The hearings of the Leveson Inquiry – the public investigation into the culture, practices and ethics of the British press - rolled into their seventh month this week. And like a familiar iPod in shuffle mode, another crop of public figures and political faces were seen and heard. Brown, Cameron, Clegg, Miliband and Osborne were among the classics downloaded and added to the playlist, which already included the overtures of Blair, Cable, Clarke, Jowell and May.
The initial announcement of an inquiry was made by the prime minister in July 2011, following a much-publicised phone-hacking scandal. After outlining the parameters of the inquiry, and identifying its victims, Team Leveson’s bus pulled into town, set up its decks in Westminster and the hearings kicked off in earnest in November 2011. They began to call those affected as well as those implicated, and sometimes more ‘news’ seemed to be being made of the people appearing before the inquiry than the purpose of the inquiry itself.
In terms of public awareness, the inquiry hearings were in the charts right up to the end of 2011, pausing briefly around Christmas and Easter before resuming with momentum each time. So it is no surprise then that these hearings were still in the top ten as the country partied for the Queen’s Diamond Jubilee. Even as many are flying the flag for football, cheering (or crying) for the cricket, tidying up for the tennis or anticipating the 2012 Olympics, the calling up, questioning and evidence gathering of Team Leveson continues. And all for the public’s good.
By definition a public inquiry is an official review into an event or actions. It is official because it is ordered by government and public because it is usually conducted with the expected observation and participation of interested individuals or groups. And if it is going to be credible, this kind of exploration and scrutiny needs to be thorough and transparent.
To-date, not all the music that has been made by the artists selected to appear at Team Leveson’s gig have been tuneful, in key or in time. The process has been demanding for some and damaging for others, and only time (literally) will tell just how far reaching the effects of media intrusion and unscrupulous irregularities have gone. In this process though, it seems that no-one is beyond being called for questioning, or being recalled if required. And so the inquiry continues...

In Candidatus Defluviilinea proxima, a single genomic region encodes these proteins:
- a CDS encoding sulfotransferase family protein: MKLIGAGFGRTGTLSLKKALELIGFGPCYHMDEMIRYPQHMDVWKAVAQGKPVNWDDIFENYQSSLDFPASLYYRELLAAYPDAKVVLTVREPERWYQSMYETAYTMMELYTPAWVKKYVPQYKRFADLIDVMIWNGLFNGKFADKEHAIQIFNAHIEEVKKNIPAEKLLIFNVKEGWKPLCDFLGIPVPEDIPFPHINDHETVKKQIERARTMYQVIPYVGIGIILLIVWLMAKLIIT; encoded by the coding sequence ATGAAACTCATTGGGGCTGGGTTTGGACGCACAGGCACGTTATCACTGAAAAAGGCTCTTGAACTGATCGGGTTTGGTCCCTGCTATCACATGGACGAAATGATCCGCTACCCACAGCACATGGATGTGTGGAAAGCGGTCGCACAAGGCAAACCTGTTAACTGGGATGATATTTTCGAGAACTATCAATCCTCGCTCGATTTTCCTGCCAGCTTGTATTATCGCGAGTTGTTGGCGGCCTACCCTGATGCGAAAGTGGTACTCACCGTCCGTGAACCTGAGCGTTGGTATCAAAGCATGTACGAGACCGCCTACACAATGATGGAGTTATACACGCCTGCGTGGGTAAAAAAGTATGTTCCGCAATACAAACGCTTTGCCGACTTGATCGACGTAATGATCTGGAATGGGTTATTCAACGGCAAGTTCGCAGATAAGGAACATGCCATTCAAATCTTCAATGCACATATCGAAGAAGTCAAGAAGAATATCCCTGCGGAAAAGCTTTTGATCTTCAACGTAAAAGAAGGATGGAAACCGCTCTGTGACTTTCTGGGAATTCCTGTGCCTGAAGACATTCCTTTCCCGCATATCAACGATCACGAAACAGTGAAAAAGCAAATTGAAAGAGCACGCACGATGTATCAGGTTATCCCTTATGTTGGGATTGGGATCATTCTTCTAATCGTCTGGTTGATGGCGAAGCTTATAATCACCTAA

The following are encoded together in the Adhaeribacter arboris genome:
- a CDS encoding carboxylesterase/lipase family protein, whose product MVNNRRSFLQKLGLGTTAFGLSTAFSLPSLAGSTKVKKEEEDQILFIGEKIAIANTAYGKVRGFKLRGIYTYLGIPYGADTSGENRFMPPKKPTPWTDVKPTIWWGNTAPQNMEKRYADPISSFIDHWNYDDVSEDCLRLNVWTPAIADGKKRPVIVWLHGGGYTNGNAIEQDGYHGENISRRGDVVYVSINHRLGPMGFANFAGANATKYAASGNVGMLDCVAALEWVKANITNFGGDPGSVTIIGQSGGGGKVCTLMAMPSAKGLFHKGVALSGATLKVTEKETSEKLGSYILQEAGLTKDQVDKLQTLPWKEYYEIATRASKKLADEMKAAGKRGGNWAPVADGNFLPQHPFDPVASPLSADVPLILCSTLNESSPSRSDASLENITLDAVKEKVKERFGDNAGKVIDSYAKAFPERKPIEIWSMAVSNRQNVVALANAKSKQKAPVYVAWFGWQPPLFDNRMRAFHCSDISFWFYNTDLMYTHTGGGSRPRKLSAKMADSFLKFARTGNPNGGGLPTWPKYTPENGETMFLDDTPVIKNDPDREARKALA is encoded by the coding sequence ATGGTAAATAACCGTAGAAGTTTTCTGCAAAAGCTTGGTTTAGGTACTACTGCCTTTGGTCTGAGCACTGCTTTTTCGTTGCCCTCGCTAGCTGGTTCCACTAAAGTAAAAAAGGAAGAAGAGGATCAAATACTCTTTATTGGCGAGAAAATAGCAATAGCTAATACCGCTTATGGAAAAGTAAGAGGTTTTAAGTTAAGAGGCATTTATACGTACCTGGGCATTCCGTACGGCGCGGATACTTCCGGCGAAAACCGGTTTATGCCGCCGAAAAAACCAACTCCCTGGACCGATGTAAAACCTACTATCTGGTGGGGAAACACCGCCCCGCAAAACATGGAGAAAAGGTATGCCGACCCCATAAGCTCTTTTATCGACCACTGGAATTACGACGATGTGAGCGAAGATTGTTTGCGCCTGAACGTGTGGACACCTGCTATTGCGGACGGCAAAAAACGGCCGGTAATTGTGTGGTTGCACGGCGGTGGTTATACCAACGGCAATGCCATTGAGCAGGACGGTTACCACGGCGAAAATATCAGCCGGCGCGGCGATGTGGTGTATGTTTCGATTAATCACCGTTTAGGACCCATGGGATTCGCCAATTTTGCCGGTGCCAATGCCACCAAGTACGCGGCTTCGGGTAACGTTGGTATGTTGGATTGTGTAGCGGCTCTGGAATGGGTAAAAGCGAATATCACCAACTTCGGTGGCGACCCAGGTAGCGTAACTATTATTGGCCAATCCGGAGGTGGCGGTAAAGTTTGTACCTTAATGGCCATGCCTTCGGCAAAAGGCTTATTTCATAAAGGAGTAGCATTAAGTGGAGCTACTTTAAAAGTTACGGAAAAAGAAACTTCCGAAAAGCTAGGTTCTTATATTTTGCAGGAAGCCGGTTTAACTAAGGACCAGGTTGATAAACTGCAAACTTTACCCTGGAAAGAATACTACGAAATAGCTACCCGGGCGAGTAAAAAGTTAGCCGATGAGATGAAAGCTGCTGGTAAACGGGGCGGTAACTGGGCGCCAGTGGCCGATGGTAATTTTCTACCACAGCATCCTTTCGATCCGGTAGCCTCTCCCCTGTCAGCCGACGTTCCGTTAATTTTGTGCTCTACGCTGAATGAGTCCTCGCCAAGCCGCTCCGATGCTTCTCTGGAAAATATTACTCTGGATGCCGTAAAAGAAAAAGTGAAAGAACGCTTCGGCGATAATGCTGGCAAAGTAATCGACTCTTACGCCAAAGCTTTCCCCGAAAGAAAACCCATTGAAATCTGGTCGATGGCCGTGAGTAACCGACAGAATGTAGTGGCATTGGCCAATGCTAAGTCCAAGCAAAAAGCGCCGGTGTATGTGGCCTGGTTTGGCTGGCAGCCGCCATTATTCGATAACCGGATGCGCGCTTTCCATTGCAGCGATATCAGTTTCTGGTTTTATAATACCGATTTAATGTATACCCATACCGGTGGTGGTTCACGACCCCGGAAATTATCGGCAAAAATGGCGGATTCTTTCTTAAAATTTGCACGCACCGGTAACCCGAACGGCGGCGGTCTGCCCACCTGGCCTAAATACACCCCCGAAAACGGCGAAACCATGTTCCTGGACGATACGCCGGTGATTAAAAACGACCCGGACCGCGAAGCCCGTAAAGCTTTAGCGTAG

Being scrutinised in public or in private isn’t usually a comfortable experience, but as revelation after damning revelations comes to our ears like poorly mixed recordings and badly arranged covers, I wonder whether deeper lessons of responsibility and accountability can be learnt, both for those in public life and those who are not?
When Jesus says in Matthew 5:16 (NIV): “In the same way, let your light shine’, he wasn’t referring to the shock discovery of the violation of privacy, nor of the unsolicited intrusion of a media group, or even to a time-limited period of scrutiny of an official body or interest group as a result. He was, I think, championing a kind of life and lifestyle that is ethically and morally well-behaved, both in and out of the lime light, and which is, and remains, genuine and authentic when put under the spotlight. I also think Jesus calls me to do more than spin a story or to manage our public reputation when an inquiry team comes to town.
I’m hearing a clear call to expect to be observed and to be effective in my dealings with and toward others, acting accountably and responding responsibly in all my dealings, so that the goodness of God is seen by those who I encounter as well as, those who encounter me. And that is the kind of life ‘tune’ that could be downloaded and played on repeat.
Katei Kirby, Belonging Together Partnership Officer, The Methodist Church - Evangelical Alliance